Mental health services for armed forces veterans should be staffed by people with knowledge and understanding of the services, a University of Sheffield report has recommended.
The report outlines the results of a study of six pilot sites, which were launched by the Ministry of Defence in collaboration with the UK's Health Departments, in a bid to develop services led by the NHS which veterans are comfortable to access and use.
Experts at the university's Centre for Psychological Services Research, led by Professor Michael Barkham, evaluated and compared the results of the pilot studies, which each trialled new ways of providing mental health services to veterans.
The new methods allowed veterans to self-refer, focused on accurate assessment and diagnosis and provided access to a choice of mental health interventions.
Another important feature of the pilots was the development of a complementary network which provided veterans with wider social support and advice on housing, employment, training, volunteering, debt and benefits.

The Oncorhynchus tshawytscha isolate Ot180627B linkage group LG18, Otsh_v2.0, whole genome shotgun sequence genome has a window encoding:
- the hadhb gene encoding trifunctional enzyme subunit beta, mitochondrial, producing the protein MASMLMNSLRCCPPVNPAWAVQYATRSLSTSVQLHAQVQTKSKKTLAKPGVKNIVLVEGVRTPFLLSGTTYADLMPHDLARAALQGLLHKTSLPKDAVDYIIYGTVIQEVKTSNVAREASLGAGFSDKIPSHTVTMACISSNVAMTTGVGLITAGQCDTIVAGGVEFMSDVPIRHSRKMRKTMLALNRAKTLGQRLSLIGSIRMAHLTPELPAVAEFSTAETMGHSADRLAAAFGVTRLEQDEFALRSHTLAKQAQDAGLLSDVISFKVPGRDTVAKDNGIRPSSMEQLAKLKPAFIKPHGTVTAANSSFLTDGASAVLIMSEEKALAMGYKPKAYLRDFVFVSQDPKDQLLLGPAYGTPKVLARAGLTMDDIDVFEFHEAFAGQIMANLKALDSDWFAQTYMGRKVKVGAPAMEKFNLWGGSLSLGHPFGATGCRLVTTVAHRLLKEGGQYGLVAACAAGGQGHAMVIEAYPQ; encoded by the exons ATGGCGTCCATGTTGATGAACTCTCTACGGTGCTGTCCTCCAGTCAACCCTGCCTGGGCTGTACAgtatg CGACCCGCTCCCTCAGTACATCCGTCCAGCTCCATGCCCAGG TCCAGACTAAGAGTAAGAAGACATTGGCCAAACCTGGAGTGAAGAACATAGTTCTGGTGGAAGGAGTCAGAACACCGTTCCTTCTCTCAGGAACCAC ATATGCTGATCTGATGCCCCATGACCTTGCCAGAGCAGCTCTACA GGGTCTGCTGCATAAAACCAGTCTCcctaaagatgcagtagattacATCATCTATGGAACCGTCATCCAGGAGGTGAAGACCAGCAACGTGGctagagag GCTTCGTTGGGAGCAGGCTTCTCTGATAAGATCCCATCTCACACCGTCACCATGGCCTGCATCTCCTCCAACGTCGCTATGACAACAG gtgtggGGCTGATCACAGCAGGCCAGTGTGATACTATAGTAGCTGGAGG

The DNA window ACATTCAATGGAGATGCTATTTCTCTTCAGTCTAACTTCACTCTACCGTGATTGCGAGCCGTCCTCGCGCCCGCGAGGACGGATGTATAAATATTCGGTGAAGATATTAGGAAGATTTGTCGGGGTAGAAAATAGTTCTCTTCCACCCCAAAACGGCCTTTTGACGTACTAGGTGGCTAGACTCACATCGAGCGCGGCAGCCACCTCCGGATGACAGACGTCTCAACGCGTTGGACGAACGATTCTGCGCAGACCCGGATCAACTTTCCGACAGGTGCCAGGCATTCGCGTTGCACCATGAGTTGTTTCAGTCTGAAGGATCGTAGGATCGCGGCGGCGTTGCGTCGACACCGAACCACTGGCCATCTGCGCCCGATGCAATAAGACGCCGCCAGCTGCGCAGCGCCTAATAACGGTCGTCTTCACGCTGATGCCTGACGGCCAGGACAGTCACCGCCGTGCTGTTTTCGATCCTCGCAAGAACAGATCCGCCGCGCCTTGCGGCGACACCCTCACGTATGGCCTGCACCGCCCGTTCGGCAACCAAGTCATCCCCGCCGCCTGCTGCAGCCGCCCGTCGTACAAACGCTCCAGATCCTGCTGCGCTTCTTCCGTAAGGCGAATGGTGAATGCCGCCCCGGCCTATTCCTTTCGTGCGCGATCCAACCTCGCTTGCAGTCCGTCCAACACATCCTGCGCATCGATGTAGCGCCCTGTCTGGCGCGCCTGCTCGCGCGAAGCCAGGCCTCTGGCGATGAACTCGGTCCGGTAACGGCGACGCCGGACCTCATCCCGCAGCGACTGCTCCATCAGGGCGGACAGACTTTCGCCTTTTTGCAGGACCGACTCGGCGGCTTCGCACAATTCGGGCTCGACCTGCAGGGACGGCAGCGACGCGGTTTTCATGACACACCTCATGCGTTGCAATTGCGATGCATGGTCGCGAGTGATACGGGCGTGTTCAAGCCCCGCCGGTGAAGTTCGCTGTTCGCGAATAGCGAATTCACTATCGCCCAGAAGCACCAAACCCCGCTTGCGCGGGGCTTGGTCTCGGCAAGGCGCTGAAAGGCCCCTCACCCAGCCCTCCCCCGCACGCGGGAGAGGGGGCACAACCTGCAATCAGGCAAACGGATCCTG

The findings showed that while the NHS can and does successfully engage with and treat veterans with mental health problems, it would be beneficial for ex members of the armed forces to be able to self-refer themselves to a service.
In addition, it was highlighted veterans prefer dealing with staff that have training and experience of working with ex-service personnel, due to the perception that civilian health professionals have little understanding of military lifestyle and challenges.
It is hoped that by highlighting the most effective ways to ensure veterans access the local mental health services available to them, the report may now help NHS bosses when they plan the provision of services in the future.
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